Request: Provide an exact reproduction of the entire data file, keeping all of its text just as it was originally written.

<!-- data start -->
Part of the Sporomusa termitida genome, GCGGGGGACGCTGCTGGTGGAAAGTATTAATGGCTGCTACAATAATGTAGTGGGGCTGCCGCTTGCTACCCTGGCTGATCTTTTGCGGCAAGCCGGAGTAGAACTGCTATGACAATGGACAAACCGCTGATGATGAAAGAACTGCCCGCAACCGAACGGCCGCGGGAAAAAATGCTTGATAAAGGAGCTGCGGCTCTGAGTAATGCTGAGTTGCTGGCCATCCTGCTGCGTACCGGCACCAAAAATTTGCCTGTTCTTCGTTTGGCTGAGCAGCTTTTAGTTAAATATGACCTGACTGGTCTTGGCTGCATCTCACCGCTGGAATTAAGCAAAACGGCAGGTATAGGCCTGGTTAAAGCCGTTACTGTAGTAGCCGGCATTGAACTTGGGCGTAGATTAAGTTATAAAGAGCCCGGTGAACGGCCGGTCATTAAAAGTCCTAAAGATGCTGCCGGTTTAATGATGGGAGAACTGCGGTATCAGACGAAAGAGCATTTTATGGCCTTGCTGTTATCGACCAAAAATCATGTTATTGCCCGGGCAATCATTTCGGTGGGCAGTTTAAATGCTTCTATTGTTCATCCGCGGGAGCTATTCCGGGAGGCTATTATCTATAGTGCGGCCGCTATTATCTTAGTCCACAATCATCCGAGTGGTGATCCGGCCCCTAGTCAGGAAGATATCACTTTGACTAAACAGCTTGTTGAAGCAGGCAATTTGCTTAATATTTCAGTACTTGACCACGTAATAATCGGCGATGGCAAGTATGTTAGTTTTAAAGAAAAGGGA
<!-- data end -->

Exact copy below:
Part of the Sporomusa termitida genome, GCGGGGGACGCTGCTGGTGGAAAGTATTAATGGCTGCTACAATAATGTAGTGGGGCTGCCGCTTGCTACCCTGGCTGATCTTTTGCGGCAAGCCGGAGTAGAACTGCTATGACAATGGACAAACCGCTGATGATGAAAGAACTGCCCGCAACCGAACGGCCGCGGGAAAAAATGCTTGATAAAGGAGCTGCGGCTCTGAGTAATGCTGAGTTGCTGGCCATCCTGCTGCGTACCGGCACCAAAAATTTGCCTGTTCTTCGTTTGGCTGAGCAGCTTTTAGTTAAATATGACCTGACTGGTCTTGGCTGCATCTCACCGCTGGAATTAAGCAAAACGGCAGGTATAGGCCTGGTTAAAGCCGTTACTGTAGTAGCCGGCATTGAACTTGGGCGTAGATTAAGTTATAAAGAGCCCGGTGAACGGCCGGTCATTAAAAGTCCTAAAGATGCTGCCGGTTTAATGATGGGAGAACTGCGGTATCAGACGAAAGAGCATTTTATGGCCTTGCTGTTATCGACCAAAAATCATGTTATTGCCCGGGCAATCATTTCGGTGGGCAGTTTAAATGCTTCTATTGTTCATCCGCGGGAGCTATTCCGGGAGGCTATTATCTATAGTGCGGCCGCTATTATCTTAGTCCACAATCATCCGAGTGGTGATCCGGCCCCTAGTCAGGAAGATATCACTTTGACTAAACAGCTTGTTGAAGCAGGCAATTTGCTTAATATTTCAGTACTTGACCACGTAATAATCGGCGATGGCAAGTATGTTAGTTTTAAAGAAAAGGGA